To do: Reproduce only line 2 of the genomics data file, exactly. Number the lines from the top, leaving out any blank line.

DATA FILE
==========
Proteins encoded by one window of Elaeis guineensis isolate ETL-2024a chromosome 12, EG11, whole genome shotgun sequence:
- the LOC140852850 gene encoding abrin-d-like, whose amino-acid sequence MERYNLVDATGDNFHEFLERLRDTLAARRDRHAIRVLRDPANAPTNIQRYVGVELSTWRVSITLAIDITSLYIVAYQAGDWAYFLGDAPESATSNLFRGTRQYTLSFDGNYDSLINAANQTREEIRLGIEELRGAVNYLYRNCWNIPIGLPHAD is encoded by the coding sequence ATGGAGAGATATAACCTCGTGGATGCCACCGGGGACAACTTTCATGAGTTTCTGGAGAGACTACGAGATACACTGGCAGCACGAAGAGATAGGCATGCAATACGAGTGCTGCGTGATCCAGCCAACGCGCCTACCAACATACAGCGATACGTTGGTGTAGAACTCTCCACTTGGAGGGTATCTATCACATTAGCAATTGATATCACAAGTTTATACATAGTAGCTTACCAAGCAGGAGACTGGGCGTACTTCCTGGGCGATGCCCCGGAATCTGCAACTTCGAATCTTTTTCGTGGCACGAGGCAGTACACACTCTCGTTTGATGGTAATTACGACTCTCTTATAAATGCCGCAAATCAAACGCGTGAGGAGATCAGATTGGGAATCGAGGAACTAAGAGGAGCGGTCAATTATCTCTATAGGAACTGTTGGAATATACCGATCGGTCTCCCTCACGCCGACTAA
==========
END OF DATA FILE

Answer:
- the LOC140852850 gene encoding abrin-d-like, whose amino-acid sequence MERYNLVDATGDNFHEFLERLRDTLAARRDRHAIRVLRDPANAPTNIQRYVGVELSTWRVSITLAIDITSLYIVAYQAGDWAYFLGDAPESATSNLFRGTRQYTLSFDGNYDSLINAANQTREEIRLGIEELRGAVNYLYRNCWNIPIGLPHAD is encoded by the coding sequence ATGGAGAGATATAACCTCGTGGATGCCACCGGGGACAACTTTCATGAGTTTCTGGAGAGACTACGAGATACACTGGCAGCACGAAGAGATAGGCATGCAATACGAGTGCTGCGTGATCCAGCCAACGCGCCTACCAACATACAGCGATACGTTGGTGTAGAACTCTCCACTTGGAGGGTATCTATCACATTAGCAATTGATATCACAAGTTTATACATAGTAGCTTACCAAGCAGGAGACTGGGCGTACTTCCTGGGCGATGCCCCGGAATCTGCAACTTCGAATCTTTTTCGTGGCACGAGGCAGTACACACTCTCGTTTGATGGTAATTACGACTCTCTTATAAATGCCGCAAATCAAACGCGTGAGGAGATCAGATTGGGAATCGAGGAACTAAGAGGAGCGGTCAATTATCTCTATAGGAACTGTTGGAATATACCGATCGGTCTCCCTCACGCCGACTAA